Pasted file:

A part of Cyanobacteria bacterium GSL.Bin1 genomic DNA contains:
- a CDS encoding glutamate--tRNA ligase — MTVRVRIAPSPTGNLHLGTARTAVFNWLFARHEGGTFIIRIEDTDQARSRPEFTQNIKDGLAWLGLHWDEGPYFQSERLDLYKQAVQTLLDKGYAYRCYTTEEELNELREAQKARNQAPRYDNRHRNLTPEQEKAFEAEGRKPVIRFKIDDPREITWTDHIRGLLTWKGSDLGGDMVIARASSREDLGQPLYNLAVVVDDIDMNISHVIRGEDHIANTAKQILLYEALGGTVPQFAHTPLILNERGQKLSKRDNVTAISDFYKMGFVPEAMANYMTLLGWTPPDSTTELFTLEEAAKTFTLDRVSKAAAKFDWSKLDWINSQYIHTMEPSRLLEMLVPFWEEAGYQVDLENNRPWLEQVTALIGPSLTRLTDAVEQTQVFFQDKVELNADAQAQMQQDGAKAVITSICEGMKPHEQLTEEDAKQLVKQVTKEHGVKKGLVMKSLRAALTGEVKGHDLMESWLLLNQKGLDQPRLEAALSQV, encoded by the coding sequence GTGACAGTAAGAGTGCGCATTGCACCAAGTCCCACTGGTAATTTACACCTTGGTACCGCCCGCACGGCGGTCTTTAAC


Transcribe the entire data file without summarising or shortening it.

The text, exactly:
A part of Cyanobacteria bacterium GSL.Bin1 genomic DNA contains:
- a CDS encoding glutamate--tRNA ligase — MTVRVRIAPSPTGNLHLGTARTAVFNWLFARHEGGTFIIRIEDTDQARSRPEFTQNIKDGLAWLGLHWDEGPYFQSERLDLYKQAVQTLLDKGYAYRCYTTEEELNELREAQKARNQAPRYDNRHRNLTPEQEKAFEAEGRKPVIRFKIDDPREITWTDHIRGLLTWKGSDLGGDMVIARASSREDLGQPLYNLAVVVDDIDMNISHVIRGEDHIANTAKQILLYEALGGTVPQFAHTPLILNERGQKLSKRDNVTAISDFYKMGFVPEAMANYMTLLGWTPPDSTTELFTLEEAAKTFTLDRVSKAAAKFDWSKLDWINSQYIHTMEPSRLLEMLVPFWEEAGYQVDLENNRPWLEQVTALIGPSLTRLTDAVEQTQVFFQDKVELNADAQAQMQQDGAKAVITSICEGMKPHEQLTEEDAKQLVKQVTKEHGVKKGLVMKSLRAALTGEVKGHDLMESWLLLNQKGLDQPRLEAALSQV, encoded by the coding sequence GTGACAGTAAGAGTGCGCATTGCACCAAGTCCCACTGGTAATTTACACCTTGGTACCGCCCGCACGGCGGTCTTTAAC